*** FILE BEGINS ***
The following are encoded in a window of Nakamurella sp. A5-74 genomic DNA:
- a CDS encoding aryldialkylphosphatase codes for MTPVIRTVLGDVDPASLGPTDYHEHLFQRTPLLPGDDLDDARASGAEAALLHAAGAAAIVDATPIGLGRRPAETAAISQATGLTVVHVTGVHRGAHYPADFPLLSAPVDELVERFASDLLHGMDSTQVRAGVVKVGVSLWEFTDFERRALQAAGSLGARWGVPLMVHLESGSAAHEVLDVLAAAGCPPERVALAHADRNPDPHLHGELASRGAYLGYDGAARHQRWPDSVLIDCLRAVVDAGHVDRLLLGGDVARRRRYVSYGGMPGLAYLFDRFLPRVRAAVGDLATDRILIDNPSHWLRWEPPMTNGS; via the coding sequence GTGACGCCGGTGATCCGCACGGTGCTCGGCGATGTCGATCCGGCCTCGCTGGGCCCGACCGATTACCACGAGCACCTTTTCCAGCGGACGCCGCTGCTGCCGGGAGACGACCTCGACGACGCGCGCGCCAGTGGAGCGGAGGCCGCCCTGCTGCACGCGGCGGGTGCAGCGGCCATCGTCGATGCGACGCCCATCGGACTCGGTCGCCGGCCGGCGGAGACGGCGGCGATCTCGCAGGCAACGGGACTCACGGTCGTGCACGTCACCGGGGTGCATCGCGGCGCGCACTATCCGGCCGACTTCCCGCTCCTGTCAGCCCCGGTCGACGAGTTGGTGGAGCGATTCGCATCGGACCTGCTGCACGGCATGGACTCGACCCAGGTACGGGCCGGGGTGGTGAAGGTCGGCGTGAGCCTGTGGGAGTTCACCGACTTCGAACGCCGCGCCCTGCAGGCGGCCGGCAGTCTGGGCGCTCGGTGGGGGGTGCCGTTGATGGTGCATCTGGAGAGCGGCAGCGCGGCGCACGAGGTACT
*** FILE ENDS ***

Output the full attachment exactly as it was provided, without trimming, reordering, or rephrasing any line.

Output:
The following are encoded in a window of Nakamurella sp. A5-74 genomic DNA:
- a CDS encoding aryldialkylphosphatase codes for MTPVIRTVLGDVDPASLGPTDYHEHLFQRTPLLPGDDLDDARASGAEAALLHAAGAAAIVDATPIGLGRRPAETAAISQATGLTVVHVTGVHRGAHYPADFPLLSAPVDELVERFASDLLHGMDSTQVRAGVVKVGVSLWEFTDFERRALQAAGSLGARWGVPLMVHLESGSAAHEVLDVLAAAGCPPERVALAHADRNPDPHLHGELASRGAYLGYDGAARHQRWPDSVLIDCLRAVVDAGHVDRLLLGGDVARRRRYVSYGGMPGLAYLFDRFLPRVRAAVGDLATDRILIDNPSHWLRWEPPMTNGS; via the coding sequence GTGACGCCGGTGATCCGCACGGTGCTCGGCGATGTCGATCCGGCCTCGCTGGGCCCGACCGATTACCACGAGCACCTTTTCCAGCGGACGCCGCTGCTGCCGGGAGACGACCTCGACGACGCGCGCGCCAGTGGAGCGGAGGCCGCCCTGCTGCACGCGGCGGGTGCAGCGGCCATCGTCGATGCGACGCCCATCGGACTCGGTCGCCGGCCGGCGGAGACGGCGGCGATCTCGCAGGCAACGGGACTCACGGTCGTGCACGTCACCGGGGTGCATCGCGGCGCGCACTATCCGGCCGACTTCCCGCTCCTGTCAGCCCCGGTCGACGAGTTGGTGGAGCGATTCGCATCGGACCTGCTGCACGGCATGGACTCGACCCAGGTACGGGCCGGGGTGGTGAAGGTCGGCGTGAGCCTGTGGGAGTTCACCGACTTCGAACGCCGCGCCCTGCAGGCGGCCGGCAGTCTGGGCGCTCGGTGGGGGGTGCCGTTGATGGTGCATCTGGAGAGCGGCAGCGCGGCGCACGAGGTACT